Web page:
This is a nice campground that is located a little north of Big Bear. There is a dirt road that must be driven a couple miles to the campground, but it was well maintained and was easy to drive in our mini van.
The campground hosts were great and treated all of us very well. They did make a bigger deal of rattle snakes than they did with bears. There are food lockers.
The toilets were for the most part clean. There is running water faucets located at various points in the campground.
There is a hiking trail that starts from this campground.
Most sites are partially shaded and maintained very well. It is a very busy campground with some site fairly close to others. Very limited to no cell service.
Been here many times since it is local to me.
This place has changed a lot over the years, and not necessarily for the good, in my opinion.
What there is:
What there is no longer:
Beware of skunks and loud trains!
It is still a somewhat nice place to visit for a couple hours with the kids.
We have camped in a tent. The tents sites are adjacent to the lake.
Trailer camping isn't too bad, other than being adjacent to the busy railroad. Most sites have grass.
This is a fairly nice place to camp. I would avoid camping here during the summer since it does get very hot. It is closed during the winter months, but you can still catch some cooler weather when it first opens during the season.
There is not much for shade in the areas for RV/Trailer camping.
Not much to do here other than hiking and kicking back. The Pacific Crest Trail passes nearby.
It is away from the populated cities, but not far from them. It still gives you a sense of seclusion.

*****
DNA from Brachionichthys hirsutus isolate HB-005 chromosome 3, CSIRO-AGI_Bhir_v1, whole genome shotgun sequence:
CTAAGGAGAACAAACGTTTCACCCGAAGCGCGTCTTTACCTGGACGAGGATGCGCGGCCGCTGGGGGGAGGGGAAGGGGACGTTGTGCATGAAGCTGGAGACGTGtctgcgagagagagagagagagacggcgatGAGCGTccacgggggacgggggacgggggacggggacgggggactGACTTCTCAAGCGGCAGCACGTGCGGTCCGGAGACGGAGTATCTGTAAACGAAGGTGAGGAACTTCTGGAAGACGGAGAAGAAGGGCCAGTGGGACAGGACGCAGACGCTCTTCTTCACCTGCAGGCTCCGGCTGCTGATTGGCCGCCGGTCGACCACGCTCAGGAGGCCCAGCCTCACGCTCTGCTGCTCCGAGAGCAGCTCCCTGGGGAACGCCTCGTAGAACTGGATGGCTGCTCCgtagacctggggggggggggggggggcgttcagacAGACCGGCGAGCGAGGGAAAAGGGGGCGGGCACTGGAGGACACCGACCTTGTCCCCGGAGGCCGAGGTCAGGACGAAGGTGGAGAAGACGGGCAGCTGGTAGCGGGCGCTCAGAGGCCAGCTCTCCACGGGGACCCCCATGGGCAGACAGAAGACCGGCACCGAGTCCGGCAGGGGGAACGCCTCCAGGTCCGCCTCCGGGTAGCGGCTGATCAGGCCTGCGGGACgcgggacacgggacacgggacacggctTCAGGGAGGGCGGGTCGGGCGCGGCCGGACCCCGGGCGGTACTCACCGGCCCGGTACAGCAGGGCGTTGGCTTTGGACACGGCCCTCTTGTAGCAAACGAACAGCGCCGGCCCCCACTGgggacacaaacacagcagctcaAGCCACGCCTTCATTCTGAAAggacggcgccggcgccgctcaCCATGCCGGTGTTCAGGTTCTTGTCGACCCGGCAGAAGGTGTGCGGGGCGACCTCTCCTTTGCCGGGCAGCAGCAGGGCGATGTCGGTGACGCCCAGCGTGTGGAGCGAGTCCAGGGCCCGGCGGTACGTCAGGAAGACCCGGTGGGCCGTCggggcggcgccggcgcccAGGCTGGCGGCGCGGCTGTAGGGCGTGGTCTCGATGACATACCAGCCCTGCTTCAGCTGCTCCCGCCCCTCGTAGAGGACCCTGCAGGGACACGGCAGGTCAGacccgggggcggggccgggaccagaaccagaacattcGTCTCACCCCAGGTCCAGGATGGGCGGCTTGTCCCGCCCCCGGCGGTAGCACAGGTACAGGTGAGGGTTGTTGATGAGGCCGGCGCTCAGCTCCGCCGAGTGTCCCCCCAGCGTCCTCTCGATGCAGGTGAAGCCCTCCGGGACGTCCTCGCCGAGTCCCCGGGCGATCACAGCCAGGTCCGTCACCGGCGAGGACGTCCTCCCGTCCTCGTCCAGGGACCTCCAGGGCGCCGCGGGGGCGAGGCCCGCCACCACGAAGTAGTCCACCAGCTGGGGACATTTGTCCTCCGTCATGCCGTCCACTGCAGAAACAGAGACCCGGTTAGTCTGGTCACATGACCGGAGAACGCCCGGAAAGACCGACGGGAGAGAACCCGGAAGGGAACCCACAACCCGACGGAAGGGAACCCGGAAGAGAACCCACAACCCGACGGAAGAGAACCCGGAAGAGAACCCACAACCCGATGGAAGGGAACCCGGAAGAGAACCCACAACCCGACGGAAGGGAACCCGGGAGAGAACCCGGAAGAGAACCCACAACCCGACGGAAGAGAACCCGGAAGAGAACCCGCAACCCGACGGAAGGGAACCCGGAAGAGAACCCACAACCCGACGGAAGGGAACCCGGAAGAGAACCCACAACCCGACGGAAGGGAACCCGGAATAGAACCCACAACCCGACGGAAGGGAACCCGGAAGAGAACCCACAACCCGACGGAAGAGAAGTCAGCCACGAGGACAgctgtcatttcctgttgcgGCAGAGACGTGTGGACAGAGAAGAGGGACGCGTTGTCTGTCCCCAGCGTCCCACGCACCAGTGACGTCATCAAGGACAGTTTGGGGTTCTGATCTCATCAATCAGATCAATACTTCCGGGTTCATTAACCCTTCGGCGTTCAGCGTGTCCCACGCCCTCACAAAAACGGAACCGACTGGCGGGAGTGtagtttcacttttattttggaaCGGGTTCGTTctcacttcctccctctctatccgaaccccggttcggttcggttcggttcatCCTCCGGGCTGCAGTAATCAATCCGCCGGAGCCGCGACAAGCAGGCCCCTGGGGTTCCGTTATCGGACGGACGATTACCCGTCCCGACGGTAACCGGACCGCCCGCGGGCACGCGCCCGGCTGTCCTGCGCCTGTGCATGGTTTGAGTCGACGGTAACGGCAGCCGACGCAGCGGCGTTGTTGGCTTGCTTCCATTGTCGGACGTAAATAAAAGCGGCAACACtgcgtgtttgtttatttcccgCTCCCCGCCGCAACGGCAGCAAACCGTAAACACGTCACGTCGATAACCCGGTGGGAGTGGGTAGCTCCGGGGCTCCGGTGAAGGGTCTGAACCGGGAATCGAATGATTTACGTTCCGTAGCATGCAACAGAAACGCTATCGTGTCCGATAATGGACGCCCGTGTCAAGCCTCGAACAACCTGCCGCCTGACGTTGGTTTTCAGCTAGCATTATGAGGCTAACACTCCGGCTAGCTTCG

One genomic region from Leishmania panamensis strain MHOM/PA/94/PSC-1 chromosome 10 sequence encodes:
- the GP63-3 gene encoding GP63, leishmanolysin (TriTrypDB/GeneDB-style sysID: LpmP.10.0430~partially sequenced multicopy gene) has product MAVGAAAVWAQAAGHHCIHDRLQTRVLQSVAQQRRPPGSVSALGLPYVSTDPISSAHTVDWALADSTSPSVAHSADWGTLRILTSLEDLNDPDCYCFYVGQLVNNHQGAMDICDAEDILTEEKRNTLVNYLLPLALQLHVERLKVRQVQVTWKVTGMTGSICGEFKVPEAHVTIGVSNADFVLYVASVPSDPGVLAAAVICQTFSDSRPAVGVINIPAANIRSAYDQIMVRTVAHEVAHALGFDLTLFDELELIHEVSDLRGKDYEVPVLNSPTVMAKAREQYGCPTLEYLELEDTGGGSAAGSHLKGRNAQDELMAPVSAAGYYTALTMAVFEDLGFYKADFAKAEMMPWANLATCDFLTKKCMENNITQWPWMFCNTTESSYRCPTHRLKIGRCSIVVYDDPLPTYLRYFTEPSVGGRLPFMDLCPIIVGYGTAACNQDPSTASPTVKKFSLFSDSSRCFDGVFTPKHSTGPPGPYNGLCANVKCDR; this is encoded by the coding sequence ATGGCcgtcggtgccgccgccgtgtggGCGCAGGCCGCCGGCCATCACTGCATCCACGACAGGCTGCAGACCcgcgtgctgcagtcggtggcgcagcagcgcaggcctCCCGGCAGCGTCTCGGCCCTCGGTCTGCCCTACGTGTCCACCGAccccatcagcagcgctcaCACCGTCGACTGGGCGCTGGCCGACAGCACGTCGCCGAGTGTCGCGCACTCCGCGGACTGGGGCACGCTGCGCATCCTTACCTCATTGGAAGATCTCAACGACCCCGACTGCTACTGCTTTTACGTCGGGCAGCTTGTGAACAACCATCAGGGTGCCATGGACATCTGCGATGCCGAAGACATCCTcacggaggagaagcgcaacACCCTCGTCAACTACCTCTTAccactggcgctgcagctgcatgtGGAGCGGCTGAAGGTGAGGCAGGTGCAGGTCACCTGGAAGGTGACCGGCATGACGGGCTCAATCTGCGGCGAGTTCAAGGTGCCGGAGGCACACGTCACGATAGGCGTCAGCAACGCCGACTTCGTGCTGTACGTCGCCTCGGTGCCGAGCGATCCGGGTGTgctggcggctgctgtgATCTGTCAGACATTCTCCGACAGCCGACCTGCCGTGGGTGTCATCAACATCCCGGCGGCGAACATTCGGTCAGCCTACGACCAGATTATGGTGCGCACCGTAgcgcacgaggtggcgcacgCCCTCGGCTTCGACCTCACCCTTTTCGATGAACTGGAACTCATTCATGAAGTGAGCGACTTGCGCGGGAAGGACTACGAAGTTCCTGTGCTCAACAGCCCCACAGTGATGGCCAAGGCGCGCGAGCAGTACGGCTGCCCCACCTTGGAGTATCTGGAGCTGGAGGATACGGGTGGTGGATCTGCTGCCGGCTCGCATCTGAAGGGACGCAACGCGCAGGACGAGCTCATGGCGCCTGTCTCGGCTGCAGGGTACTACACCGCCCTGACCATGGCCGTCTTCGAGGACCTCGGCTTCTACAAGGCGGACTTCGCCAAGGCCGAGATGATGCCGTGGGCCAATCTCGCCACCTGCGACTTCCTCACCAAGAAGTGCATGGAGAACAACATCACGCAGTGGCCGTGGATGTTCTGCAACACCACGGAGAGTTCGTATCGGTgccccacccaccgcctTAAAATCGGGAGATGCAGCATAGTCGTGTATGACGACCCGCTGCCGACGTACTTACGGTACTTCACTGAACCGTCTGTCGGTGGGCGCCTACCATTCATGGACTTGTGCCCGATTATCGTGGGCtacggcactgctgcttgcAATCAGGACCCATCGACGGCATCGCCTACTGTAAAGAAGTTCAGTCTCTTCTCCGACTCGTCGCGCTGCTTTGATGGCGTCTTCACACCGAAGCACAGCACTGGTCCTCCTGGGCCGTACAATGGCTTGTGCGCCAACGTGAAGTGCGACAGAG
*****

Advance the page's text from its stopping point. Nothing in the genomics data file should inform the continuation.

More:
There is water and electricity hookups, along with a dump station and separate tent camp spaces.
I have been to this campground twice now. I would love to go back again one day. There is a nice size creek that runs adjacent to the campsites, which appears to run only during snow melt. It was dry one of the times we camped there, the other time it was flowing very good. I would estimate that it was probably around 40-50 feet wide when we went there. You do have to drive through the creek to get to the campground, so a small car probably would not be advisable when it is really flowing. I drove my small Toyota pickup through it with no problem.
A forest adventure pass was required.
Campsites were very clean. Has pit toilets, which were also very clean. No electricity or water at the camp site. No dump station. Has fire rings.
We tent camped both times.
A mother bear and her two cubs did visit us on one of the visits. We did find what looked like mountain lion footprints. There is wild life. No bear containers at the time.
This campground is nestled in a valley/canyon and is next to Fenner Canyon Conservation Camp #41.
There really are no views other than the surrounding trees and landscape, but was still very beautiful.
It is a very quiet place to stay. Depending on the traffic from the nearby Highway 2, you might hear some of that traffic, but it is not bad at all.
At the time of visiting, we did not have cell phone service in that canyon.